Following a complaint filed by Atlas Honda Limited against Shafique and Sons, Pak Hero Industries (Private) Limited and United Motors Company for deceptive marketing practices, the Competition Commission conducted an enquiry and initiated proceedings against the three undertakings. However, it found that none of the accused could be held responsible for the alleged deceptive marketing practices within the meaning of Section 10 of the Competition Act 2010.
Atlas Honda Limited is a public limited company engaged in the manufacturing, marketing and distribution of motorcycles and associated goods in Pakistan under the globally renowned brand name Honda, and is the registered owner of the trademark HONDA and its wing device logo (Figure 1).
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The version of the wing device that the complainant uses was launched in 1988.
The respondents are also engaged in the manufacturing, assembling and distribution of motorcycles in Pakistan, marketing their motorcycles under the respective brand names of JINAN, PAK HERO, UNITED SEVEN STAR and SHINE STAR. Along with their respective brand names, all three respondents use the wing device logo or variations thereof.
The Competition Commission had to consider whether:
- the respondents resorted to the unauthorised and fraudulent use of the complainant's distinctive and registered logo on their products to mislead consumers regarding the origin of the products; and
- such conduct amounted to the distribution of false or misleading information capable of causing harm to the business interests and goodwill of the complainant under Section 10 of the Competition Act.
With regard to the "fraudulent use of another's trademark, firm name or product labelling or packaging" constituting a deceptive marketing practice under Section 10(2)(d) of the Competition Act, the Competition Commission observed that a strong likelihood of confusion among targeted consumers along with free riding on the goodwill attached to another's mark is essential to determine the existence of a deceptive marketing practice through the fraudulent use of another's trademark. As such, the commission focused on the nature of the accused parties' conduct and its effects on competition in the market (as opposed to recognition of the complainant's IP rights).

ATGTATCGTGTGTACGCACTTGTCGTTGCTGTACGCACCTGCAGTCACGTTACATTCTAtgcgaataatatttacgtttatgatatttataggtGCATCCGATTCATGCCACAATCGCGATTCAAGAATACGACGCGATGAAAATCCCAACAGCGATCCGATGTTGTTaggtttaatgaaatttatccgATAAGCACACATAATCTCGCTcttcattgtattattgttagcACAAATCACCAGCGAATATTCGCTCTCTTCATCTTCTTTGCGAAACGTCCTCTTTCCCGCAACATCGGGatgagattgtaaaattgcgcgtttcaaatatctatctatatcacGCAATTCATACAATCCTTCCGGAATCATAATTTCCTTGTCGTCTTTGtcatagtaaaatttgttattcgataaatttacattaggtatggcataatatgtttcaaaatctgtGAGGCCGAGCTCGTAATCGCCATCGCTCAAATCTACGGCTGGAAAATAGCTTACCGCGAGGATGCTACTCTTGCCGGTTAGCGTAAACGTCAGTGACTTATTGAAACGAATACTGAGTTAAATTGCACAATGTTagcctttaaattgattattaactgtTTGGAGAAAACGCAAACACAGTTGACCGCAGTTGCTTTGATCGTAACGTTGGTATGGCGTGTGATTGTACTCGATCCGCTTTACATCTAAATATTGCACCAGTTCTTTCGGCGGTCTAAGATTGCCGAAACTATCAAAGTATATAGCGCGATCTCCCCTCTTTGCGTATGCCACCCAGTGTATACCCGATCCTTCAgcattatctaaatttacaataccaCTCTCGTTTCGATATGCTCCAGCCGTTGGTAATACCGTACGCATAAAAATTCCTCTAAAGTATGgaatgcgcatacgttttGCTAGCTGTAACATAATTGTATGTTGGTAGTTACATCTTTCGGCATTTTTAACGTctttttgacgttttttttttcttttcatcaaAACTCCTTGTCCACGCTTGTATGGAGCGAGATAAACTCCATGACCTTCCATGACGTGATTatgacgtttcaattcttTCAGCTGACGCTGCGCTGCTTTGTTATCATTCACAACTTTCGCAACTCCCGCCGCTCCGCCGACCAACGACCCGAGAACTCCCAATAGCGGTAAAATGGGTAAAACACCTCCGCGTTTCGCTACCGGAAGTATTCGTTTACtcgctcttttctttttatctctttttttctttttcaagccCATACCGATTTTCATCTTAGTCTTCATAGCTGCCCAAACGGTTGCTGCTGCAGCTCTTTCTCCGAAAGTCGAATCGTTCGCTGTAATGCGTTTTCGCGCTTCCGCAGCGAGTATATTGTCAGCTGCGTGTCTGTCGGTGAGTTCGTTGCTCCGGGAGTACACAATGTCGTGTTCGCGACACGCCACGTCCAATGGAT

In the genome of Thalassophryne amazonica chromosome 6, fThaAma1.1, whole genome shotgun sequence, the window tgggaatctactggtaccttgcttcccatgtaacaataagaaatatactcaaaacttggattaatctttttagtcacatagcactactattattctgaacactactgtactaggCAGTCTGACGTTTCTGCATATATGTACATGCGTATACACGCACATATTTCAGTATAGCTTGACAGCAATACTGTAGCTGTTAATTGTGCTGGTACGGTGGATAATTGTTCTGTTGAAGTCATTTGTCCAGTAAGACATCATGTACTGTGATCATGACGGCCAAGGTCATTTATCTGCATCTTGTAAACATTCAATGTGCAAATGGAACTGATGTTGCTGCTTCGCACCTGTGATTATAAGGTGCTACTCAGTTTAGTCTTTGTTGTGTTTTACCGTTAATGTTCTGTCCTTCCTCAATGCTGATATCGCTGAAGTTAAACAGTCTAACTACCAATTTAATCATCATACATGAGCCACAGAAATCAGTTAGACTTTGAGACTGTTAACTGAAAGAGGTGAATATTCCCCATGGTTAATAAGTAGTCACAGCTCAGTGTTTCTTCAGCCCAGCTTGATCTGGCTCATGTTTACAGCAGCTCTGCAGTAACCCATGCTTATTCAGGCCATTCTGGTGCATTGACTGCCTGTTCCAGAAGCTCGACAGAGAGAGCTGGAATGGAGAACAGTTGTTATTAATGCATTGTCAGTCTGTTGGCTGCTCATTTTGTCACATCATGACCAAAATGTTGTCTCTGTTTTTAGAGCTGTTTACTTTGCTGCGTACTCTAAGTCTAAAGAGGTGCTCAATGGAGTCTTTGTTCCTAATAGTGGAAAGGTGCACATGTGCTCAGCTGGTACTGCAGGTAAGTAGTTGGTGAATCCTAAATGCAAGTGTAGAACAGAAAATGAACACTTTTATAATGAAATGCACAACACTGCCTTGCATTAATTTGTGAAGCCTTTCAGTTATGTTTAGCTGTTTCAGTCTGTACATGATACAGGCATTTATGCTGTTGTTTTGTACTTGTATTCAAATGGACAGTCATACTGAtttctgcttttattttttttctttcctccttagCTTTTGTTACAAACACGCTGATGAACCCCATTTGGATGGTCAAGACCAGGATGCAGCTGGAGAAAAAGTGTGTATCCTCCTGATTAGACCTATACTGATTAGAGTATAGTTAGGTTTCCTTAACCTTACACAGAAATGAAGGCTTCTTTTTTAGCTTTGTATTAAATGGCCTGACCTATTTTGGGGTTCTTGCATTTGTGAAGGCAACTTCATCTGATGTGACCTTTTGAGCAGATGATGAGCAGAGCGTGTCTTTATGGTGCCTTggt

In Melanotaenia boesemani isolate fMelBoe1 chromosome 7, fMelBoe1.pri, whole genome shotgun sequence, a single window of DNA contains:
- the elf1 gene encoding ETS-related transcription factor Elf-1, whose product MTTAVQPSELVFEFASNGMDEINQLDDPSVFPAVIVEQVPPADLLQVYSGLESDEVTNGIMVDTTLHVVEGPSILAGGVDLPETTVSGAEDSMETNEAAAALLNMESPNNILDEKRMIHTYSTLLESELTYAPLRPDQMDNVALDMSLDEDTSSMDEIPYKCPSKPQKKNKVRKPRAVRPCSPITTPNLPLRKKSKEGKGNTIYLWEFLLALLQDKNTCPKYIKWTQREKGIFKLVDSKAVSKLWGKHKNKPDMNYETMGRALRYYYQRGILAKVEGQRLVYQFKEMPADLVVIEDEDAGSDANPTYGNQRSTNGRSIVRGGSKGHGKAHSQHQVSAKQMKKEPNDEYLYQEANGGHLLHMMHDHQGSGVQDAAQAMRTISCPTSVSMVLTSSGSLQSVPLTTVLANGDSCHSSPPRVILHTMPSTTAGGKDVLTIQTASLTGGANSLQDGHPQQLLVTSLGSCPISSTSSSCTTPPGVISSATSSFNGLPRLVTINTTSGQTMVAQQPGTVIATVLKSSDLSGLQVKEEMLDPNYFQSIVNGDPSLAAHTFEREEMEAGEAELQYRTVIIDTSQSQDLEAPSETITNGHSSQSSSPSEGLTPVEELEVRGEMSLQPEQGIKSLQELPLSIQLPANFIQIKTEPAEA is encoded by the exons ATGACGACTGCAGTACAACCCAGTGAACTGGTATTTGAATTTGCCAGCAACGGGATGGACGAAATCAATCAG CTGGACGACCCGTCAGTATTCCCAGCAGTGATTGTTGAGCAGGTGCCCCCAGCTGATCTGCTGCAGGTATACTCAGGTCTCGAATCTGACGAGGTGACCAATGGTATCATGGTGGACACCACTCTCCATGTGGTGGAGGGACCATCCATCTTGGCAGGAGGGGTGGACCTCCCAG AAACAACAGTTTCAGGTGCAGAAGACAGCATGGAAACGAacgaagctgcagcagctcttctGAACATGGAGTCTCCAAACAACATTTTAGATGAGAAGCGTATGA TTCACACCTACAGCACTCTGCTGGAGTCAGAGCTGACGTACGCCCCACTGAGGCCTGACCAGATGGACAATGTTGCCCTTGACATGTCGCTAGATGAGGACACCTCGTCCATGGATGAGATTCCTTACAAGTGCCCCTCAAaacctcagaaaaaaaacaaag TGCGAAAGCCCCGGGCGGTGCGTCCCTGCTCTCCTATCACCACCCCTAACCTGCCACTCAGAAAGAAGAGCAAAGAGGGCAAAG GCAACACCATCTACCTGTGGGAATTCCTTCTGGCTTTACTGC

In light of its observations and the facts presented, the Competition Commission concluded that from the objective viewpoint of targeted consumers purchasing motorcycles through specialised distribution channels:
- there was no significant likelihood of deception; and
- the respondents had not resorted to the unauthorised or fraudulent use of the complainant's logo under the meaning of Section 10 of the Competition Act.
The commission's reasoning was as follows:
- At first glance, certain striking similarities exist between the logos in terms of the overall shape and design of the wings; however, when viewed in isolation and when further attention is paid to the mark as a whole, the parties' respective brand names affixed at the bottom of their logos render the marks distinctive from each other.
- While the wing device that Pak Hero Industries used was strikingly similar to the complainant's former logo (used before 1988), there is no perception of unfair competition or a potential distortion of completion in the relevant market, as the complainant has ceased to use the logo.
- Shafique and Sons and Pak Hero Industries replaced their objectionable logos and committed to refrain from using them in future and instead use their respective brand names with their revised logos on all products and promotional material.
- United Motors Company sells its motorcycles through an exclusive chain of authorised distributors and dealers and, as such, the likelihood of confusion among the targeted customers is negated. However, the commission recommended the use of its brand name along with its existing logo.
Based on the above, the commission decided that the respondents' conduct and their use of the objectionable logos did not amount to "the distribution of false or misleading information, which is capable of harming the business interests" of the complainant under Section 10(2)(a) of the Competition Act.
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